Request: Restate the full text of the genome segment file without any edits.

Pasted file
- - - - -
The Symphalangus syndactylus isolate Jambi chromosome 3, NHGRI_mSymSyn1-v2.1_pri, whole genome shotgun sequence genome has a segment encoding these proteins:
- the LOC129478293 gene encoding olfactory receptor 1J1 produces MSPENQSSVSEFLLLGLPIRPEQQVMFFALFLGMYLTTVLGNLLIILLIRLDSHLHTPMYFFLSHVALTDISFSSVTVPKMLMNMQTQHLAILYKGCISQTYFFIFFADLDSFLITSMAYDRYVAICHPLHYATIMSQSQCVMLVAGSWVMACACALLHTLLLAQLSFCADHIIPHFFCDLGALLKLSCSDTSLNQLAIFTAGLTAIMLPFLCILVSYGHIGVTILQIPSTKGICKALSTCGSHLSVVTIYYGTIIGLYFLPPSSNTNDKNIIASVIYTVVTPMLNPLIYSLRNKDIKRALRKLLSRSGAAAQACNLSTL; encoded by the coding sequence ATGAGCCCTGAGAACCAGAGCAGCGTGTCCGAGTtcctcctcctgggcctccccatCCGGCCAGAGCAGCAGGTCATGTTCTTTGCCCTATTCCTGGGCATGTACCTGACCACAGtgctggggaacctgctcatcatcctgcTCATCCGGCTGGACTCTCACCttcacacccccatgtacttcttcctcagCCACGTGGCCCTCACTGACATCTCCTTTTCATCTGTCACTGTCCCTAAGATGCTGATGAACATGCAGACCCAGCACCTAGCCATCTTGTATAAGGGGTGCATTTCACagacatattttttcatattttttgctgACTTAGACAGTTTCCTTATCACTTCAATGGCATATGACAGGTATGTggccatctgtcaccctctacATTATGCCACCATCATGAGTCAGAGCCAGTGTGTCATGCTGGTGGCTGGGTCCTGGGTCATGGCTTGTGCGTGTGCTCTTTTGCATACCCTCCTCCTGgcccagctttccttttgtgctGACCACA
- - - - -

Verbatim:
The Symphalangus syndactylus isolate Jambi chromosome 3, NHGRI_mSymSyn1-v2.1_pri, whole genome shotgun sequence genome has a segment encoding these proteins:
- the LOC129478293 gene encoding olfactory receptor 1J1 produces MSPENQSSVSEFLLLGLPIRPEQQVMFFALFLGMYLTTVLGNLLIILLIRLDSHLHTPMYFFLSHVALTDISFSSVTVPKMLMNMQTQHLAILYKGCISQTYFFIFFADLDSFLITSMAYDRYVAICHPLHYATIMSQSQCVMLVAGSWVMACACALLHTLLLAQLSFCADHIIPHFFCDLGALLKLSCSDTSLNQLAIFTAGLTAIMLPFLCILVSYGHIGVTILQIPSTKGICKALSTCGSHLSVVTIYYGTIIGLYFLPPSSNTNDKNIIASVIYTVVTPMLNPLIYSLRNKDIKRALRKLLSRSGAAAQACNLSTL; encoded by the coding sequence ATGAGCCCTGAGAACCAGAGCAGCGTGTCCGAGTtcctcctcctgggcctccccatCCGGCCAGAGCAGCAGGTCATGTTCTTTGCCCTATTCCTGGGCATGTACCTGACCACAGtgctggggaacctgctcatcatcctgcTCATCCGGCTGGACTCTCACCttcacacccccatgtacttcttcctcagCCACGTGGCCCTCACTGACATCTCCTTTTCATCTGTCACTGTCCCTAAGATGCTGATGAACATGCAGACCCAGCACCTAGCCATCTTGTATAAGGGGTGCATTTCACagacatattttttcatattttttgctgACTTAGACAGTTTCCTTATCACTTCAATGGCATATGACAGGTATGTggccatctgtcaccctctacATTATGCCACCATCATGAGTCAGAGCCAGTGTGTCATGCTGGTGGCTGGGTCCTGGGTCATGGCTTGTGCGTGTGCTCTTTTGCATACCCTCCTCCTGgcccagctttccttttgtgctGACCACA